Anyway, Tony Blair has responded to his election debacle, not to mention his Home Secretary's having been found to know next to nothing about either the convicted prisoners or illegal immigrants he's supposed to be in charge of and chubby John Prescott's penchant for touching up the help in rather crude and vulgar ways, by firing half his Cabinet. The only trouble is that he's already had to replace most of the original first-stringers due to previous scandals, and now that he's having to sack the second-stringers he replaced them with, he's stuck with promoting some of the rankest incompetents and nonentities to the highest posts in the land. For instance, the new Home Secretary, John Reid, has previously distinguished himself for little more than trying to scupper the (tobaco) smoking ban on grounds that it was oppressive to the working classes and for the cannabis that was recently found at his home. Apart from Gordon Brown, whose hopes of ever making it to Number 10 look to be steadily receding, and Jack Straw, and of course the egregious but hilarious Prescott, who I assume has some incriminating photos of Tony Blair - how else to explain his tenacious hold on office? - almost no one remains from the New Labour superstars of 1997.

The Conservatives got the most votes, followed by the Liberal Democrats, with Labour bringing up the rear, unless you count the British National Party, which is gaining in political power and respectability almost as fast as Labour is losing it. There hasn't even been as much hand-wringing as might have been expected over the far-right party's winning at least 13 local government seats, its best showing ever. Look for one or more of the major parties to suddenly "discover" that crime and immigration are major issues with the great unwashed and to attempt to adjust their policies accordingly without, of course, changing anything much at all.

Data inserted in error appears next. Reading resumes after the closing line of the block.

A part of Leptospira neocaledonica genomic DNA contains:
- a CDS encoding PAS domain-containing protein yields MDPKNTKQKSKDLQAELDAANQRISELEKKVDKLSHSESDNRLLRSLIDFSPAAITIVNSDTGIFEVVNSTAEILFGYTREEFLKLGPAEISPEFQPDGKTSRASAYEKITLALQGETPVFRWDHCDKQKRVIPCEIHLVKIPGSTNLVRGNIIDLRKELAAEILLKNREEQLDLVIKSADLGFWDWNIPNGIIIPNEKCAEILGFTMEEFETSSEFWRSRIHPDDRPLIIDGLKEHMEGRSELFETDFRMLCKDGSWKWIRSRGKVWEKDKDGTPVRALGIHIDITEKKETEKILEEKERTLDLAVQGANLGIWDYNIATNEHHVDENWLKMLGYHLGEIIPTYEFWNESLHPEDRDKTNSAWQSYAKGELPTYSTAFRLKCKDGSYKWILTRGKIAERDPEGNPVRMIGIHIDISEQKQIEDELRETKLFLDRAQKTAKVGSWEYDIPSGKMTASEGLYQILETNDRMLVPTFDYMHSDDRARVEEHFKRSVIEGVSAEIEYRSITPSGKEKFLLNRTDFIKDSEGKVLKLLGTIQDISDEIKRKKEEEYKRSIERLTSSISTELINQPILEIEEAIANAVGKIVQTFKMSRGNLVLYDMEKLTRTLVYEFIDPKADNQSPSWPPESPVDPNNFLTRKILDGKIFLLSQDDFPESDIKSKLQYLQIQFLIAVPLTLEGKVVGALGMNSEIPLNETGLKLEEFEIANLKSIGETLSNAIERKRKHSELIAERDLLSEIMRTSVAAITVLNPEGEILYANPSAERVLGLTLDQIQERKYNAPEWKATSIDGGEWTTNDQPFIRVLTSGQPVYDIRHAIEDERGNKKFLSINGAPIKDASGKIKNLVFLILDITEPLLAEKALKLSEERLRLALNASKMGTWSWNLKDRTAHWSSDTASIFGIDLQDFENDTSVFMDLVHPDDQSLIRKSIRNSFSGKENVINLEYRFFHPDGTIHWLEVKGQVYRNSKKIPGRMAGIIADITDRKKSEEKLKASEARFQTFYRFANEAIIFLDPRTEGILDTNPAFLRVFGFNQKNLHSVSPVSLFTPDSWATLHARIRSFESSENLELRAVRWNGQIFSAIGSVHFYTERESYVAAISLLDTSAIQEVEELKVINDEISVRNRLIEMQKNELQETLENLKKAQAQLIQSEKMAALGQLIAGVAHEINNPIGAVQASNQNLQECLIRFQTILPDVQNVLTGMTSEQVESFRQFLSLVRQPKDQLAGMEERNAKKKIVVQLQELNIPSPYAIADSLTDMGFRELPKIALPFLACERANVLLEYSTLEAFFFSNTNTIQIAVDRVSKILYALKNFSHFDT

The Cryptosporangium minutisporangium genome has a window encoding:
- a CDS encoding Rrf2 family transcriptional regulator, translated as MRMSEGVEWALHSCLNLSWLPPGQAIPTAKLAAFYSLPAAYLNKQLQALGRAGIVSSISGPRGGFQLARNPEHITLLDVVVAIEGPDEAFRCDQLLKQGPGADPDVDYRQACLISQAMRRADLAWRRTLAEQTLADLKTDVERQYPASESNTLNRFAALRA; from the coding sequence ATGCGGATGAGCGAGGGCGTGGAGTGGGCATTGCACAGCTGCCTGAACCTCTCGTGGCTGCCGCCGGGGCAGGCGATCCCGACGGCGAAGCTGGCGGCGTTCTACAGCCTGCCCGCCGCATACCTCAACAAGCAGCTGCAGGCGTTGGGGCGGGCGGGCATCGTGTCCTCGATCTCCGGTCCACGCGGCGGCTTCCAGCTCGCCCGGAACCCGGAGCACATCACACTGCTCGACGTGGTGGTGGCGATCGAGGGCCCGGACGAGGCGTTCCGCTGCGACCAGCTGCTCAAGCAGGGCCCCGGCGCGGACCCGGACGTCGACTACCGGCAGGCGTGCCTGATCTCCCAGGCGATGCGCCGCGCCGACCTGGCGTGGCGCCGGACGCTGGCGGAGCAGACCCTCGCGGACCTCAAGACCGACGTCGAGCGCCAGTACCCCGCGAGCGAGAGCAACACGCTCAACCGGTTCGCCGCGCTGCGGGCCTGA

Still, life goes on in the big city. A second consecutive semi-warm day saw half-dressed Brits congregating and passing out on the pavements outside pubs and beer gardens all across town, and there's a heady feeling that we'd better make the most of this taste of summer, since most of us know from bitter experience that two beautiful weeks in May are sometimes all we get before a deep dark depression moves in off the Irish Sea (they're moody, those Celts) and ushers in three months of rain. As for me, my time here is limited: a deal has been done, and the Larry Livermore road show relocates to New York City (well, Brooklyn, but that's close enough) on or around the first of June. I expect to be back in London - at least temporarily - this autumn, but one never knows, does one?

1 comment:

Wesley said...

Not to worry, it rained all afternoon today.

Damn that siren song of New York City. Sounds like we'll need to round up the full West Country Walkers crew for a send-off.